Mary Ellen Wiles stood helplessly on a hill in the dark and listened as rising flood waters ripped through the houses in her neighborhood.
“We just stood there in the pitch black while everything went under water,” said Wiles. “We listened to the dogs just bark, bark, bark, and the houses break up because that’s all you could hear—all of this crashing and banging as the wood came apart sending houses down the river.”
A black line in the old high school marks how high the water got inside: 18 feet. Areas closest to the river were covered by 20 feet of water.
“I left with nothing and came back to find water up in the second story of my house,” she said. She’s not alone. Most people were left with no belongings or place to live when the Cheat River roared over its banks and swallowed the town of Rowlesburg 31 years ago.
Except for some slightly higher spots, the entire Preston County community was under water. It’s surrounded on three sides by the river.
But when the floodwater receded, many of the town’s residents refused to leave. They choose instead to repair and rebuild.
Wiles and her neighbor that night, Lucille Grimm, are just two of them. “Devastation like this is never all out of your head or heart,” Grimm told us on a recent trip to the town. “My heart goes out to anyone who’s involved in this kind of flood, especially since these people lost lives in their communities. The hurt will probably never go away completely.”
Parts of southern West Virginia are still in a state of emergency after flooding hit hard there after a massive rainstorm on June 23 and 24. That state of emergency continues until Aug. 22 for a dozen counties.
In addition to destroying homes, businesses and infrastructure, the high water also killed 23 people. It was the seventh most deadly flood to ever hit the state.
The Election Day Flood of 1985 that hit Rowlesburg was the third most deadly. It killed 47 West Virginians. It left some 18,000 homeless across West Virginia, Virginia, Maryland, and Pennsylvania. And it caused over $1.5 billion (in 2015 dollars) worth of damage in West Virginia alone.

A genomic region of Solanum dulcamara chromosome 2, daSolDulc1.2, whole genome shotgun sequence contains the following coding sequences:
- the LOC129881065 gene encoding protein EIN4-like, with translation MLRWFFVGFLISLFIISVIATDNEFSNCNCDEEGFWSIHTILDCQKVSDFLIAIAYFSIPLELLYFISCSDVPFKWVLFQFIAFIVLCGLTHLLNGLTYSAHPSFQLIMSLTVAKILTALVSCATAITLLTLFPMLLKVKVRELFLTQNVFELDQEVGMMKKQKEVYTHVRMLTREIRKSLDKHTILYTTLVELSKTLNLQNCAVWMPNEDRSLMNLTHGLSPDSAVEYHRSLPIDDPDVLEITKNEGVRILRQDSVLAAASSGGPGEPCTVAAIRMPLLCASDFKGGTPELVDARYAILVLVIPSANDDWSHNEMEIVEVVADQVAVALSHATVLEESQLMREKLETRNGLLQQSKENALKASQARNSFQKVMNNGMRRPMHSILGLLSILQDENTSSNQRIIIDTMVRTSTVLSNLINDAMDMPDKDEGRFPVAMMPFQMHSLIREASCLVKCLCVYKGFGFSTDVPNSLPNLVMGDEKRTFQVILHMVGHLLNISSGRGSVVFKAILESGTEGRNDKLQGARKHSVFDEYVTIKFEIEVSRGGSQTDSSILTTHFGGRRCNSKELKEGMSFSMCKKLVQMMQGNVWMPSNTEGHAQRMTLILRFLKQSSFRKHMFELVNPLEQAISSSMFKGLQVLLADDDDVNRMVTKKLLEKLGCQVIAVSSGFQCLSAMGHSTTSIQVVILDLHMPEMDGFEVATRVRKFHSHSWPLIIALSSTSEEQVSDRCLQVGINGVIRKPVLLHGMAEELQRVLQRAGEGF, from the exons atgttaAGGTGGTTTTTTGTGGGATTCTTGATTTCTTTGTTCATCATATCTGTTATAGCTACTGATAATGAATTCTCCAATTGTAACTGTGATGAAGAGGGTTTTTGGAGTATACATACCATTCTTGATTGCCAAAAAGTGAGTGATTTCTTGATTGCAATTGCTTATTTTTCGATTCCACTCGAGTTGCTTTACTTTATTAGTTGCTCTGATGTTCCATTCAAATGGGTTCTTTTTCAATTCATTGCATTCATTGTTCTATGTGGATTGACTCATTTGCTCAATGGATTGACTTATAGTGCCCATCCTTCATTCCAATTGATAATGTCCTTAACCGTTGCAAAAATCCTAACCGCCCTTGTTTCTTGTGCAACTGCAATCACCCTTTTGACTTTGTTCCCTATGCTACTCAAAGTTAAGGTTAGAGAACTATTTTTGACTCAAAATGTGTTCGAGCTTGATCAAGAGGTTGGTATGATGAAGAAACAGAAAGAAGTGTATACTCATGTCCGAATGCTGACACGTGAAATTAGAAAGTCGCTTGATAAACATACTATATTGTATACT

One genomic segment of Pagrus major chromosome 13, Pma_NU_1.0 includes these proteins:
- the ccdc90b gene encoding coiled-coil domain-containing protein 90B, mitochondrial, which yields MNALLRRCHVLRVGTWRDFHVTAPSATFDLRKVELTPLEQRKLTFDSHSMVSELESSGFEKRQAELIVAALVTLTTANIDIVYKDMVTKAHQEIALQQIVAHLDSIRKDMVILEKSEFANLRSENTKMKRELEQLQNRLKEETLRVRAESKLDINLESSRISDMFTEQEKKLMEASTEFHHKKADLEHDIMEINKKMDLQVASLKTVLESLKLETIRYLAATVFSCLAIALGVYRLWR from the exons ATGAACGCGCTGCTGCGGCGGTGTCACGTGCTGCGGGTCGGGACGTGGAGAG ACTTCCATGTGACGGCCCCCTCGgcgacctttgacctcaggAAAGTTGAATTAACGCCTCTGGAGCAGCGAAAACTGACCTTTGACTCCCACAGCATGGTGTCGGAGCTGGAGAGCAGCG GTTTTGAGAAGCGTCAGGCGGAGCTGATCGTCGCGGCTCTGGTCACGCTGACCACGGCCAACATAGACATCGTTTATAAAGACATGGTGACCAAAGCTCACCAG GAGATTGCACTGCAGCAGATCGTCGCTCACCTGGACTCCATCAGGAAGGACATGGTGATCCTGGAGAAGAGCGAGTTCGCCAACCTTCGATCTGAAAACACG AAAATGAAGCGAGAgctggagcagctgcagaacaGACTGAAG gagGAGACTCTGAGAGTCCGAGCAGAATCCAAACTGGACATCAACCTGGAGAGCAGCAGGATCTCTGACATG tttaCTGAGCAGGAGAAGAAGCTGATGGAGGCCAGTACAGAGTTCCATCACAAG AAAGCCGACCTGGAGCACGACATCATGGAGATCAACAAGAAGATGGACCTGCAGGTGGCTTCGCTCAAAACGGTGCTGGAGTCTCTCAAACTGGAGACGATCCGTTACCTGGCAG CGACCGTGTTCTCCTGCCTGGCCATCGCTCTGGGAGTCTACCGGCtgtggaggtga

But it was the people who stayed behind—and the people who came home—who saved Rowlesburg after that devastation. And they hope their story can help the people of southern West Virginia, who are just now beginning the long process of rebuilding.
“Going forward is the only option. You keep putting one foot in front of the other” – Rowlesburg resident Lucille Grimm
Tim Weaver was teaching in Boston when he came back to help his elderly mother recover from the flood. He was shocked to see washing machines and refrigerators in the tops of trees as he drove toward town. Downtown was even worse.
“It looked like a bombing raid had hit this community, because there was nothing but rubble,” he said. Each trip home lasted longer than the last. “There was a calling in my life to be back here.” His family’s roots here date back to the late 1700s when the railroad was a primary employer.
Weaver, whose mother has since passed, now owns and operates the River House Lodge, but also devotes a lot of his time chairing the town’s Tourism and Economic Development Commission. “You have to have a vision for your community, and you have to fight to move forward,” he said.
When you’re rebuilding from a flood, it’s not easy and takes a lot of time.
Moving forward together is the key, and faith is vital. “Expect to be bewildered, and not know which way to turn at times when you look out and see all the devastation,” she said. “But also thank God because so many people will be there to help you, and accept that assistance. He will give you the knowledge to go where you need to get help, because you can’t do this alone.”